Getting into more debt by taking out loans and credit cards will only create more problems. These new debts increase the payments you have to make and the strain on your monthly income. They’ll also throw your current budget out the window.

Living without credit cards when all your actual money is going towards paying off debt is hard, but it’s a reality you have to face until you’re out of debt.

6. Consolidate your debts

Debt consolidation is one of the most efficient ways to instantly clear it. It makes all the different companies you owe money to happy, and means you only have one loan to pay off.

The only issue is that you have to have a good credit rating to be able to get a low interest rate with a loan company. They might also only give you a very small loan that doesn’t cover the entirety of your debt.

7. Switch credit cards

credit cards

In the spirit of consolidating your debts and reducing your interest rate, you could also try switching credit cards. Move your outstanding credit balances to a zero-transfer balance credit card with a lower interest rate.

These cards have a specific period where interest rates are at zero, so you have a decent chunk of time to start paying off the money. Pay as much as you can afford during this period so there’s less to pay when the interest rate goes back up.

8. Ask someone you know for help

It’s embarrassing asking someone you know to lend you money because you have to admit that you’ve made mistakes. When you’re in a lot of debt it’s easier to keep it quiet and ‘deal with it yourself’. That said, if there’s a potential to have your debts paid you should take it.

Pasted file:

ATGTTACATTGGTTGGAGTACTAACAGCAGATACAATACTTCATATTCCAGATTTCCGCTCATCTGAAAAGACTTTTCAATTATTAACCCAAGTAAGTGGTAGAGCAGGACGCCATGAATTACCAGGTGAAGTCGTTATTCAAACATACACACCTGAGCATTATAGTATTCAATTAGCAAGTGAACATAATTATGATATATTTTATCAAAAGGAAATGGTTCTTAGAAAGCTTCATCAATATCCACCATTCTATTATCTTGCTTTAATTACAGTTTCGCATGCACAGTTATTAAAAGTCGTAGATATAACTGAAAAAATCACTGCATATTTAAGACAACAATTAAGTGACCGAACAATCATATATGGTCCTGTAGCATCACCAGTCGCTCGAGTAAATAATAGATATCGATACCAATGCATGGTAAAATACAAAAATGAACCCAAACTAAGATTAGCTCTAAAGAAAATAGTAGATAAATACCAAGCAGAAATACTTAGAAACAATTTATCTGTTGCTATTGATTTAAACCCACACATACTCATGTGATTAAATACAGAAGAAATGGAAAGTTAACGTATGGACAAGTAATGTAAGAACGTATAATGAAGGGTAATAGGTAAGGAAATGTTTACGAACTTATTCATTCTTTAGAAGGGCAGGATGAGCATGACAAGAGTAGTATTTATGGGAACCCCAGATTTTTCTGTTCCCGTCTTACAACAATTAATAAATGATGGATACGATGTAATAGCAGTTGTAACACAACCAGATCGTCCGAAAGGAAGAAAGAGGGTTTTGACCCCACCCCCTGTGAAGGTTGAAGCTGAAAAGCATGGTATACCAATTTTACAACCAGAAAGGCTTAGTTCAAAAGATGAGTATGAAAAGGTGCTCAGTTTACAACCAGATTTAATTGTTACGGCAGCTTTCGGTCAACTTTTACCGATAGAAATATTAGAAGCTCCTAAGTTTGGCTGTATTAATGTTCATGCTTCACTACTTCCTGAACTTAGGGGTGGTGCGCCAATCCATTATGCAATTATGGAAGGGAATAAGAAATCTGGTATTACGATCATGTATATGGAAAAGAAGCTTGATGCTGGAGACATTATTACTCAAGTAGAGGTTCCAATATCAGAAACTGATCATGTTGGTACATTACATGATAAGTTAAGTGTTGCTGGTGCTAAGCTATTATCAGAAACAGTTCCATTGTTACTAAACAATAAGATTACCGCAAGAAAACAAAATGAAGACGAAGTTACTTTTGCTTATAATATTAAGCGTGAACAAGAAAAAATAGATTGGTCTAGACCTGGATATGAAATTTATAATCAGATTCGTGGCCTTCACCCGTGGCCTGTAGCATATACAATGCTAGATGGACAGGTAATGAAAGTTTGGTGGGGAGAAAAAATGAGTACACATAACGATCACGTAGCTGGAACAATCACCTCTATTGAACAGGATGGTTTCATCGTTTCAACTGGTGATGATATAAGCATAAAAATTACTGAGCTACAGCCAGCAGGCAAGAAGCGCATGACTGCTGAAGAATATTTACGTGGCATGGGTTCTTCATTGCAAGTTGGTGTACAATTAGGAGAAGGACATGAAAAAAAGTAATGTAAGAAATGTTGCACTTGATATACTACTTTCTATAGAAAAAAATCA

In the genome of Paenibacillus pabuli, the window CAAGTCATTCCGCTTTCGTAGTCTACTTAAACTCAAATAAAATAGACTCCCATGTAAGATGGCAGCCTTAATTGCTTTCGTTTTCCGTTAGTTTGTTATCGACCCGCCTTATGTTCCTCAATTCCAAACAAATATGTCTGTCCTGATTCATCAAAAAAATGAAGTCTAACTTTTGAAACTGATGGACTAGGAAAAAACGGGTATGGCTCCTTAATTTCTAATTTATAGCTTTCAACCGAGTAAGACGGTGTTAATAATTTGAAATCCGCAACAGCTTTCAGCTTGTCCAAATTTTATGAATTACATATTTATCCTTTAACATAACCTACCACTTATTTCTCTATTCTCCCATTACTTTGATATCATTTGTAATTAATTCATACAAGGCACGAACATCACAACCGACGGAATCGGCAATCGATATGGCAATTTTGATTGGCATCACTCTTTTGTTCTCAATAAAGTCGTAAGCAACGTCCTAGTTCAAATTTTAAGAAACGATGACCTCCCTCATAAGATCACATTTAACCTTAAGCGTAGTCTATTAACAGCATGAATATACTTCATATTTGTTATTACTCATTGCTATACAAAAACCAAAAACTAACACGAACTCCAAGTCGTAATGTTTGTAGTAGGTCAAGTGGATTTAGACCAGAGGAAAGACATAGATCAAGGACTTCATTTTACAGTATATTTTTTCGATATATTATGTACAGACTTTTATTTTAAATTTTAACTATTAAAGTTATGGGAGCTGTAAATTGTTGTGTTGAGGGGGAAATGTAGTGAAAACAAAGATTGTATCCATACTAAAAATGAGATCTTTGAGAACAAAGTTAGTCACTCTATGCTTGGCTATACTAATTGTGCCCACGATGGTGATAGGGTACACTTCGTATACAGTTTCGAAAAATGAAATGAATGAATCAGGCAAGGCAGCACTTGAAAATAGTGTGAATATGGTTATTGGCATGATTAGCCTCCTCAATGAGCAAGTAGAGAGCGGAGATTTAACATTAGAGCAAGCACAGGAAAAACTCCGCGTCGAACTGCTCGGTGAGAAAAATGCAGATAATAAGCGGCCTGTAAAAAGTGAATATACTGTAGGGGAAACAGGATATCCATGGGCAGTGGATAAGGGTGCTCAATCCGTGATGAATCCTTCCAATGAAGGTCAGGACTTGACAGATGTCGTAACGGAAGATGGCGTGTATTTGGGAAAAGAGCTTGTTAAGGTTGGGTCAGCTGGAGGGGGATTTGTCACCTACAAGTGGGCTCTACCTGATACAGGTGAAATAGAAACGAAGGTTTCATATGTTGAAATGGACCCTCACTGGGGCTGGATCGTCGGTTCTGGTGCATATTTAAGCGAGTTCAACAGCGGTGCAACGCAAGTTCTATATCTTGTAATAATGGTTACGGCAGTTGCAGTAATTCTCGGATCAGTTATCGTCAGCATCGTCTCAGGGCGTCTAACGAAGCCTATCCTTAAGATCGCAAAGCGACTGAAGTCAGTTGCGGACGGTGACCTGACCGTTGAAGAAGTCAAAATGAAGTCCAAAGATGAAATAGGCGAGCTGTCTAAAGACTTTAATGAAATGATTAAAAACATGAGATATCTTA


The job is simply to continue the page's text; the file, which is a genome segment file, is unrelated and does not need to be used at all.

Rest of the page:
Ask a family member or a friend to lend you the money and agree to pay them back in instalments. The beauty of this solution is that they are unlikely to want interest on the loan they give you. You can even draw up an official contract to make the person feel more at ease.

9. Pay extra

Making extra payments each month on your debt will both shorten your payoff time and improve your credit score.

The quicker you can pay it off, the better. In order to get a consolidation loan or credit card you need a good credit score. This tactic is definitely recommended if you have extra money to pay your debt with each month.

10. Consider consumer credit counselling

meeting

If you’ve tried everything above, and none of it has helped, then you should consider speaking to a credit counselling agency.

These agencies can help you work out a debt management plan with your creditors. These plans usually involve lower monthly payments to your creditors and giving your monthly payments to your counsellor who will distribute it to them.

Ready to Pay Off the Debt?

In this post, we’ve shared the best ways to get yourself out of debt, from budgeting to hiring a credit counsellor.

There are many other ways to try, but most of them are centred around lowering interest rates and finding enough money to pay off your debts. Hopefully this article has been useful to you, and good luck!

The views expressed in this article are those of the authors and do not necessarily reflect the views or policies of The World Financial Review.